How Not to Trade the Dollar

I hope this essay provides some food for thought. It is not my intention to insult or belittle anyone, but using humor and cold logic, to help people understand an abstract topic with many counterintuitive principles. The ultimate goal is to protect what you have and make some more (in that order).

Gold is money. We have published a video to make the point that one should use gold to measure the economic value (i.e. price) of everything else including the dollar.

So what does that make the dollar? It is a form of credit, and its quality is constantly falling because the Fed is incessantly forcing more counterfeit credit into the market. The price of the dollar is in long term decline, starting at around 1.6g of gold in 1913 to around 21.3mg (yes milligrams) today.

The price of the dollar sometimes rises for reasons that may not be obvious. The financial system today is highly leveraged. Small changes at the margin, such as intermittent pressure on debtors, can be amplified by this gearing. In the casino of FX markets, traders chase momentum. The occasional crisis somewhere in the world can put enormous (if short term) buying pressure on the dollar. Fear, misinformation, and even delusion can make the crowd run the wrong way. How many people sold their gold on the rumor that Cyprus might sell 10 tons of gold on the market?

The dollar is not suitable to measure the value of gold. It is too volatile, not to mention that it is generally falling. This idea has profound implications on investing and trading. I address one of them in this article.

The central fact of gold today is both self-evident and non-obvious. Most people find it hard to get their heads around the fact that a rising gold price does not produce gains for gold owners. Our whole lives, we’re trained not only to think of the dollar as money, but to think that the dollar price of everything is its value. It is a deeply held belief that if you increase the number of dollars you own, then you have a gain. It is time for this illusion to be dispelled.

Consider a simple trade. First, you buy gold. Then the price of gold goes up. Then you sell the gold. You have a profit, right?


You have more dollars (and the government will tax you on the increase). Each of them is worth less, in precise proportion to the number of them that you gained. To underscore this, let’s look at it from outside the dollar bubble. A rise in the gold price from $1350 to $1500 is really a drop in the dollar from 23mg of gold to 20.7mg. If you bought an ounce of gold with 1350 dollars you still have one ounce worth of dollars when the dollar has fallen to 1/1500 ounce (or 1/5000).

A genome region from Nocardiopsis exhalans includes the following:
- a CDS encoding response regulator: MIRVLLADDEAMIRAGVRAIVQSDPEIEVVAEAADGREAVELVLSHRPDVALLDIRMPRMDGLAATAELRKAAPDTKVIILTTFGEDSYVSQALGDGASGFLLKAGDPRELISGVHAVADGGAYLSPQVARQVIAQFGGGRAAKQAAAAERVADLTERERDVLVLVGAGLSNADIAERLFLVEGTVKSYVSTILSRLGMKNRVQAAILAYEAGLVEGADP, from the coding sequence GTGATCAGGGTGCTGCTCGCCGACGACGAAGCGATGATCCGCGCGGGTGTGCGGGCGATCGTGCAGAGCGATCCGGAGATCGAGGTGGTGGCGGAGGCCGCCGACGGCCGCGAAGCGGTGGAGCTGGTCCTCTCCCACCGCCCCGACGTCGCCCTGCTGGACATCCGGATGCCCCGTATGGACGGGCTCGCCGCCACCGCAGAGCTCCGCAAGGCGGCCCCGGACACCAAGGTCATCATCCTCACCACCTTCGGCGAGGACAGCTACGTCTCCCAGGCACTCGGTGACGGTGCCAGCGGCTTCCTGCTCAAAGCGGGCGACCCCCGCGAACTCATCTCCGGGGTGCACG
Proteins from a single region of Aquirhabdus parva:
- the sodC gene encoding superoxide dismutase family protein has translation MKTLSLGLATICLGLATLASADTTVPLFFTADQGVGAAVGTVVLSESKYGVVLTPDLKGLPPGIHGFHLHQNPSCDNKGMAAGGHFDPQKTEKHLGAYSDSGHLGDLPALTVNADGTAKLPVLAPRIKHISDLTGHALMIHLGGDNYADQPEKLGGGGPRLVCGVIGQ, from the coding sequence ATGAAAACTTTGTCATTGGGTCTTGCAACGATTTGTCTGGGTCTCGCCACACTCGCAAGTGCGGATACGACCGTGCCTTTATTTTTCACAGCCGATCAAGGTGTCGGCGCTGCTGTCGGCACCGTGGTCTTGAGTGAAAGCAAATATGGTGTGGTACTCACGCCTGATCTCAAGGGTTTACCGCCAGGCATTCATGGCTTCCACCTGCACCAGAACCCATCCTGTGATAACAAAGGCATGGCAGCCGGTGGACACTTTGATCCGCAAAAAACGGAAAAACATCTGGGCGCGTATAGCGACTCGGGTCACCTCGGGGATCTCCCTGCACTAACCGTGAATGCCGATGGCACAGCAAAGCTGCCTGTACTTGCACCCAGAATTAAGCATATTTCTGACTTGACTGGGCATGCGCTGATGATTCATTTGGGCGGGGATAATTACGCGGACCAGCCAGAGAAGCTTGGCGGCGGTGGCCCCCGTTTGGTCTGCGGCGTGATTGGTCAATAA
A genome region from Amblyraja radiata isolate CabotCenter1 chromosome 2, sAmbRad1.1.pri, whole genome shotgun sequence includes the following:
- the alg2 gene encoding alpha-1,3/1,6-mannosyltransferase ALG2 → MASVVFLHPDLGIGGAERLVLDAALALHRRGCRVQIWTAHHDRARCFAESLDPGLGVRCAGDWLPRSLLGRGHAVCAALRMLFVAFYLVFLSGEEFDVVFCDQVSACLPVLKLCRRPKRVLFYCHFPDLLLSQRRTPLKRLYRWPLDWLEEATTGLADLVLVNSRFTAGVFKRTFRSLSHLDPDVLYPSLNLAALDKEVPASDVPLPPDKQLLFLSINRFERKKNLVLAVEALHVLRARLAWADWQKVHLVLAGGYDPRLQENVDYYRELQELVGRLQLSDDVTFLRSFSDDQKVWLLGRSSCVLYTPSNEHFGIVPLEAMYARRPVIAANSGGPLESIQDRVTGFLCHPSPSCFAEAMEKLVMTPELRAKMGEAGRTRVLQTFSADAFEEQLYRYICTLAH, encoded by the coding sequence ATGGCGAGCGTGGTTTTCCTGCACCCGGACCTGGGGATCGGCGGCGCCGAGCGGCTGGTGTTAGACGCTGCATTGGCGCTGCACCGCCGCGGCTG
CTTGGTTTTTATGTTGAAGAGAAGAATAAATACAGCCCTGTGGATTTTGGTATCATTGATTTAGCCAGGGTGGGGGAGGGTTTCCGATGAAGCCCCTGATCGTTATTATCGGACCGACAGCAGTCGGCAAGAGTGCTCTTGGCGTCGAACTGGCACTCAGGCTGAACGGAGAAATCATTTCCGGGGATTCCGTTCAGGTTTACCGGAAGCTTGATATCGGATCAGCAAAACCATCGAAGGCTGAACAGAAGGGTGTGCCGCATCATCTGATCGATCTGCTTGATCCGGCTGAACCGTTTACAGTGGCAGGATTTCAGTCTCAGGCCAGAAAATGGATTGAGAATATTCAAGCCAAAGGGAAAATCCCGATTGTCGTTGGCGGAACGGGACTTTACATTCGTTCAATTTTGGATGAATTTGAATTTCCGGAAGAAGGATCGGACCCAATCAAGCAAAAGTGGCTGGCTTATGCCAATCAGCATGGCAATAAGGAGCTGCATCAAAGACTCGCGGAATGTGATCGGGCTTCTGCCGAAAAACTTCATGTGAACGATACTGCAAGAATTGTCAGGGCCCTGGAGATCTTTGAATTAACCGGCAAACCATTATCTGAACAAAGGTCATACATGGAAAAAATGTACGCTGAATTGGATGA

This means that a strategy of buying and holding gold for the long term does not produce wealth. It protects wealth, because gold does not fall. To get richer, you must either invest to receive a yield in gold, or speculate on an asset with a rising gold price. Producing a yield on gold is the reason why Monetary Metals was formed. Speculating on rising asset prices is challenging because as we head into this greater depression, demand is falling. I recommend checking out, which has charts of many different things priced in gold.

It is possible to trade the short-term volatility in the dollar. To frame this objectively, it is buying the dollar when it is down and selling when it is up. I deliberately did not state this as people commonly think of it today: buying gold when it is down and selling gold when it is up. Gold is not going anywhere; it is the dollar that is volatile and falling.

Your first choice is whether to use leverage. Leverage would allow you to profit from the rising gold price because you will gain more dollars at a faster rate than the dollar is losing value. Let’s illustrate this with two examples.